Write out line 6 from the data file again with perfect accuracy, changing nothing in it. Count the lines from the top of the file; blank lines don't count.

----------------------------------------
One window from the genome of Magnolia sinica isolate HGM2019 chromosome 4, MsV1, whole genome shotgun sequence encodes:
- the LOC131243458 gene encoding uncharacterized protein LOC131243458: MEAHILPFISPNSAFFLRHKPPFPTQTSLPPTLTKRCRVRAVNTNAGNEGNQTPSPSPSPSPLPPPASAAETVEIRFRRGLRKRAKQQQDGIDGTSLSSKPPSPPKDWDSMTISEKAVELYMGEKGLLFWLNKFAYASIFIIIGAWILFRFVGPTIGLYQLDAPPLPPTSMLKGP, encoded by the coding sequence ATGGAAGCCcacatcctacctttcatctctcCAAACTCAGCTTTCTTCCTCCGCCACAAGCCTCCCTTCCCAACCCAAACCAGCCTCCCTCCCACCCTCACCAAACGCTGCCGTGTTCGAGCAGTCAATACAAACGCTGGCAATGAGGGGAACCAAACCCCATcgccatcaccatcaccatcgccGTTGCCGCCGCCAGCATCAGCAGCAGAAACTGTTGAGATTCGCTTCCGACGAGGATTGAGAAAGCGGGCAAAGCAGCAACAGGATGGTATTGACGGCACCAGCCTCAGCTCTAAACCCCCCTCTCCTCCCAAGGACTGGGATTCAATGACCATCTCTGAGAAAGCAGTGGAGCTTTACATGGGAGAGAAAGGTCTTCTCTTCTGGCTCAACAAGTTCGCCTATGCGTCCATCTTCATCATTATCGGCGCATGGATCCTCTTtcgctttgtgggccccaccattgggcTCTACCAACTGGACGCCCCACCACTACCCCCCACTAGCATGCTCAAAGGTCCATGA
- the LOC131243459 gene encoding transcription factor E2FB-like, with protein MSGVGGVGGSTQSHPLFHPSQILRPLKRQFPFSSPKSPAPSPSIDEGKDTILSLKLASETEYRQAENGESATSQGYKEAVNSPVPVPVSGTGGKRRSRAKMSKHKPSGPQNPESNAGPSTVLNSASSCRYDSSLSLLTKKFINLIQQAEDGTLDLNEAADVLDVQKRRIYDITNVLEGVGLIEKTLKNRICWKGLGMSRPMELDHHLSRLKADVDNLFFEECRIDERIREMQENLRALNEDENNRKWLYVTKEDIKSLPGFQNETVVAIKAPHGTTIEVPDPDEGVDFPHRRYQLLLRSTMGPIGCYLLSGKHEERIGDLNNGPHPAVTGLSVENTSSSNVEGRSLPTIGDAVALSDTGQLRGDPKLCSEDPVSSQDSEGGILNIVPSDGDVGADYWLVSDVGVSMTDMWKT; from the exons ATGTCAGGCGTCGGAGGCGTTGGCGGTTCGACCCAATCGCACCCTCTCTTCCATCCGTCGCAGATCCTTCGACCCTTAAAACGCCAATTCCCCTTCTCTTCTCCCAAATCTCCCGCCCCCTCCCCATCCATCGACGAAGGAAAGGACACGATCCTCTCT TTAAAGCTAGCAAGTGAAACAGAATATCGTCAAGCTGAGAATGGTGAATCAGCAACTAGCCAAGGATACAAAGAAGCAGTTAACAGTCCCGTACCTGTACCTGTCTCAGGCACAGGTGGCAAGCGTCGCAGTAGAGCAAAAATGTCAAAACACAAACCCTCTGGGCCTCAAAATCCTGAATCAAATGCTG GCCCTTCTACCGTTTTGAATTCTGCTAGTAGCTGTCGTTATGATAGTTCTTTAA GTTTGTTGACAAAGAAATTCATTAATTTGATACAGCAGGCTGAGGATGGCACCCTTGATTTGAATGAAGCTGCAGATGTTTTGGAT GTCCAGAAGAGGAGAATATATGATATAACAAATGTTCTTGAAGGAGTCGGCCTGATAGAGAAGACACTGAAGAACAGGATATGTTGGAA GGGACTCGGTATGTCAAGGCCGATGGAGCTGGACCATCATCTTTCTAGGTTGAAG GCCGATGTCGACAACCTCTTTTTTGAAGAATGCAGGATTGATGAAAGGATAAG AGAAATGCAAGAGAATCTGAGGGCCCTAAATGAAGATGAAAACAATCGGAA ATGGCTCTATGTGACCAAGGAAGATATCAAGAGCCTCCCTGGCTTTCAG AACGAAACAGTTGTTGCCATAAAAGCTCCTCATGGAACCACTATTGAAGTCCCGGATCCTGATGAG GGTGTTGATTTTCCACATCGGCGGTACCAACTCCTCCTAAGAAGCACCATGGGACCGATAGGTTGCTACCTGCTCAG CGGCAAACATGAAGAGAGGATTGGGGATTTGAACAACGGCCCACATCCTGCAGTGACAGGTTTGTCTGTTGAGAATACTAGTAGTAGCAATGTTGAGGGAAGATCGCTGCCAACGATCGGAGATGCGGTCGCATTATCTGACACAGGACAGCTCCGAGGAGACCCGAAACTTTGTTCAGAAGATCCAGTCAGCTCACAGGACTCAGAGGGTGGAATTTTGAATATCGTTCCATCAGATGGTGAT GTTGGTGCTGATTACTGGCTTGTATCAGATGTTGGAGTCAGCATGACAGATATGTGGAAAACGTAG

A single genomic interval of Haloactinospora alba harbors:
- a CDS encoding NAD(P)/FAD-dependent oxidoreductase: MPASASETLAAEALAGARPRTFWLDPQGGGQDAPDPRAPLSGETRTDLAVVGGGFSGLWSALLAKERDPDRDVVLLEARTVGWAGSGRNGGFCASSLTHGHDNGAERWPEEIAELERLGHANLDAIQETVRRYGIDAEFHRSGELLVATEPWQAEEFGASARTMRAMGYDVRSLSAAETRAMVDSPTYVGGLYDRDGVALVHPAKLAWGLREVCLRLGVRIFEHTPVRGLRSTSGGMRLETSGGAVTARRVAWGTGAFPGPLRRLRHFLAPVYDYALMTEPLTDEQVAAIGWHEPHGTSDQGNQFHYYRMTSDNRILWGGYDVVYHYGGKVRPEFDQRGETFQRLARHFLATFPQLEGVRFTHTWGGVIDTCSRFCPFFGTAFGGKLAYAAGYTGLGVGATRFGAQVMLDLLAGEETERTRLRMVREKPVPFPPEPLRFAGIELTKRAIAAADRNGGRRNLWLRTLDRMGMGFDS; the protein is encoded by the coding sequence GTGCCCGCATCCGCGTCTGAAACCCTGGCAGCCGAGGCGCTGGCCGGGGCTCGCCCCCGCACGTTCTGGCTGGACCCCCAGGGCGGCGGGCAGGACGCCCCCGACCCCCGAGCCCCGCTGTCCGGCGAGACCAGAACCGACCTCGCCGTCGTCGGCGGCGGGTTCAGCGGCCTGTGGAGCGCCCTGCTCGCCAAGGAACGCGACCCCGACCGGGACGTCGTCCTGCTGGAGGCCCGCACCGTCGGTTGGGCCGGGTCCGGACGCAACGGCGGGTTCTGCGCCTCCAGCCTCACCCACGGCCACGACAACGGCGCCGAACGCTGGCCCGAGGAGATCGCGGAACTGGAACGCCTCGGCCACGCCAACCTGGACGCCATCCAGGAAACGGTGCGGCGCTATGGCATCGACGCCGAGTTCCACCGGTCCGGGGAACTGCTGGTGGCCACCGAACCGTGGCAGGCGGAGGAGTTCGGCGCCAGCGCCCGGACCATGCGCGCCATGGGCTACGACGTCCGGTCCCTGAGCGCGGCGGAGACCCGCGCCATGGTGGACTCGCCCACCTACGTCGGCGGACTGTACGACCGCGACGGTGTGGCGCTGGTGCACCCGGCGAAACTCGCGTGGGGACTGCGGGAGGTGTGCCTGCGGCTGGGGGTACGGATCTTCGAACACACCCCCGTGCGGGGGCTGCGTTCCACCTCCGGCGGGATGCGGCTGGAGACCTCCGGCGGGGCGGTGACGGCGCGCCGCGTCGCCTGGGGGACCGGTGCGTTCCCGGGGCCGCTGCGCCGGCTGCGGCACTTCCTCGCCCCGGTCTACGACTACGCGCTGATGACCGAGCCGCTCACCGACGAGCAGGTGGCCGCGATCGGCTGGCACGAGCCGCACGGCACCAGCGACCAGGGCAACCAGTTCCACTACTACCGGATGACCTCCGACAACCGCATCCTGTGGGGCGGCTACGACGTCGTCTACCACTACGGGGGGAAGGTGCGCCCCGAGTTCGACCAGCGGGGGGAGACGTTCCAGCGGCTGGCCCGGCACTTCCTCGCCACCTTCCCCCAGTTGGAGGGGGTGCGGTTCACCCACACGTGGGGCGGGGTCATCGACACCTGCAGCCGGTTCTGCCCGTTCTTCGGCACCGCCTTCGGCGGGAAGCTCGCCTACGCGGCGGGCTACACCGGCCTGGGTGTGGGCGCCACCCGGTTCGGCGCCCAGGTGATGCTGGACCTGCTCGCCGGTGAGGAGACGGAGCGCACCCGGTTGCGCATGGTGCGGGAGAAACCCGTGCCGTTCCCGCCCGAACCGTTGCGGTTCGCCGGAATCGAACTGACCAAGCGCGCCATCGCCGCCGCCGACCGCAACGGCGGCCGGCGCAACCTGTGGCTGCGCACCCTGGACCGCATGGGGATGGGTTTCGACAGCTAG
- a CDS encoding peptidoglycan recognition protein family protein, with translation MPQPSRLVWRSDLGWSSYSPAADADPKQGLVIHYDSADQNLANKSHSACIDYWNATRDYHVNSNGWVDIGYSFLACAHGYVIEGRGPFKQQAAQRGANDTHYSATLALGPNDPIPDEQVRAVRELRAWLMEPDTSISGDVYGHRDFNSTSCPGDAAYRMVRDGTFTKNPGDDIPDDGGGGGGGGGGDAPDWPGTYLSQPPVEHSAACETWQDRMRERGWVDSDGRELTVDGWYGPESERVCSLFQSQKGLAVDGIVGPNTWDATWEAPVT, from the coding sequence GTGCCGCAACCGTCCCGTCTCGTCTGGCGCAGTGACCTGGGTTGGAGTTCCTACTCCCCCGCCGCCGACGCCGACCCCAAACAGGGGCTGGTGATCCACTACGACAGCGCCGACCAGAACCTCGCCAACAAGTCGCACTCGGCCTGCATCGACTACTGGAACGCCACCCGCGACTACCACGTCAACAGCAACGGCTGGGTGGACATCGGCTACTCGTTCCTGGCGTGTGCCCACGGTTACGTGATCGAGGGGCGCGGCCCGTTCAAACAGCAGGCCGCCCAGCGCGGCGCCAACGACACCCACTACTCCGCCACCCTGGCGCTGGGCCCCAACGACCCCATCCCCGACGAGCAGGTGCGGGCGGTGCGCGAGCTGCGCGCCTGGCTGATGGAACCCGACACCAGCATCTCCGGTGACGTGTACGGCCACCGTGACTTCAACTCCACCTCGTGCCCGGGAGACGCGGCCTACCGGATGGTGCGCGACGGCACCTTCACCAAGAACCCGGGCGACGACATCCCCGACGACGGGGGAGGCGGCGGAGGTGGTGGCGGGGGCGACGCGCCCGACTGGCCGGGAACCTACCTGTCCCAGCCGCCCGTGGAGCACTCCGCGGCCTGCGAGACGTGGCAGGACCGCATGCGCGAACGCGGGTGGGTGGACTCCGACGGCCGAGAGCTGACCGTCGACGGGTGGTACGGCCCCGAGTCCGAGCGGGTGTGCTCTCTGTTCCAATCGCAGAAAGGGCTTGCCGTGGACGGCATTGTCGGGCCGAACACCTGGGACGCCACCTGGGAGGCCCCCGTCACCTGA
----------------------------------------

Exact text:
- a CDS encoding peptidoglycan recognition protein family protein, with translation MPQPSRLVWRSDLGWSSYSPAADADPKQGLVIHYDSADQNLANKSHSACIDYWNATRDYHVNSNGWVDIGYSFLACAHGYVIEGRGPFKQQAAQRGANDTHYSATLALGPNDPIPDEQVRAVRELRAWLMEPDTSISGDVYGHRDFNSTSCPGDAAYRMVRDGTFTKNPGDDIPDDGGGGGGGGGGDAPDWPGTYLSQPPVEHSAACETWQDRMRERGWVDSDGRELTVDGWYGPESERVCSLFQSQKGLAVDGIVGPNTWDATWEAPVT, from the coding sequence GTGCCGCAACCGTCCCGTCTCGTCTGGCGCAGTGACCTGGGTTGGAGTTCCTACTCCCCCGCCGCCGACGCCGACCCCAAACAGGGGCTGGTGATCCACTACGACAGCGCCGACCAGAACCTCGCCAACAAGTCGCACTCGGCCTGCATCGACTACTGGAACGCCACCCGCGACTACCACGTCAACAGCAACGGCTGGGTGGACATCGGCTACTCGTTCCTGGCGTGTGCCCACGGTTACGTGATCGAGGGGCGCGGCCCGTTCAAACAGCAGGCCGCCCAGCGCGGCGCCAACGACACCCACTACTCCGCCACCCTGGCGCTGGGCCCCAACGACCCCATCCCCGACGAGCAGGTGCGGGCGGTGCGCGAGCTGCGCGCCTGGCTGATGGAACCCGACACCAGCATCTCCGGTGACGTGTACGGCCACCGTGACTTCAACTCCACCTCGTGCCCGGGAGACGCGGCCTACCGGATGGTGCGCGACGGCACCTTCACCAAGAACCCGGGCGACGACATCCCCGACGACGGGGGAGGCGGCGGAGGTGGTGGCGGGGGCGACGCGCCCGACTGGCCGGGAACCTACCTGTCCCAGCCGCCCGTGGAGCACTCCGCGGCCTGCGAGACGTGGCAGGACCGCATGCGCGAACGCGGGTGGGTGGACTCCGACGGCCGAGAGCTGACCGTCGACGGGTGGTACGGCCCCGAGTCCGAGCGGGTGTGCTCTCTGTTCCAATCGCAGAAAGGGCTTGCCGTGGACGGCATTGTCGGGCCGAACACCTGGGACGCCACCTGGGAGGCCCCCGTCACCTGA